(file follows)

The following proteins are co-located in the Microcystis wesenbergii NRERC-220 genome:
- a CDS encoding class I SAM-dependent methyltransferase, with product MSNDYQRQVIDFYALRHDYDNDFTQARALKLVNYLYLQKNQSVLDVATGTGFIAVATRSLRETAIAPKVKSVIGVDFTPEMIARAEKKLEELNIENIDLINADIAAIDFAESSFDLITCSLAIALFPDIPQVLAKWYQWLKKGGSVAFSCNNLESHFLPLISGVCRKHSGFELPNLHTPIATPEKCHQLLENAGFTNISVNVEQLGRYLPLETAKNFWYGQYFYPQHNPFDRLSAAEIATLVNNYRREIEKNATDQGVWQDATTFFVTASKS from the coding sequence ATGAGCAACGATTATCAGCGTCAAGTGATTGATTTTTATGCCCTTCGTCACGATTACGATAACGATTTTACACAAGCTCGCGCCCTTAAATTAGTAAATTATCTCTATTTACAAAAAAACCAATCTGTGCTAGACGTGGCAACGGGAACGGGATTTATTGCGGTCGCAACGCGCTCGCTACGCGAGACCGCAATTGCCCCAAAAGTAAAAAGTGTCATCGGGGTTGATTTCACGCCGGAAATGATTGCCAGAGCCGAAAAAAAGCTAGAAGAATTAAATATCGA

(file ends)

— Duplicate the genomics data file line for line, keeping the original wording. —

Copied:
The following proteins are co-located in the Microcystis wesenbergii NRERC-220 genome:
- a CDS encoding class I SAM-dependent methyltransferase, with product MSNDYQRQVIDFYALRHDYDNDFTQARALKLVNYLYLQKNQSVLDVATGTGFIAVATRSLRETAIAPKVKSVIGVDFTPEMIARAEKKLEELNIENIDLINADIAAIDFAESSFDLITCSLAIALFPDIPQVLAKWYQWLKKGGSVAFSCNNLESHFLPLISGVCRKHSGFELPNLHTPIATPEKCHQLLENAGFTNISVNVEQLGRYLPLETAKNFWYGQYFYPQHNPFDRLSAAEIATLVNNYRREIEKNATDQGVWQDATTFFVTASKS from the coding sequence ATGAGCAACGATTATCAGCGTCAAGTGATTGATTTTTATGCCCTTCGTCACGATTACGATAACGATTTTACACAAGCTCGCGCCCTTAAATTAGTAAATTATCTCTATTTACAAAAAAACCAATCTGTGCTAGACGTGGCAACGGGAACGGGATTTATTGCGGTCGCAACGCGCTCGCTACGCGAGACCGCAATTGCCCCAAAAGTAAAAAGTGTCATCGGGGTTGATTTCACGCCGGAAATGATTGCCAGAGCCGAAAAAAAGCTAGAAGAATTAAATATCGA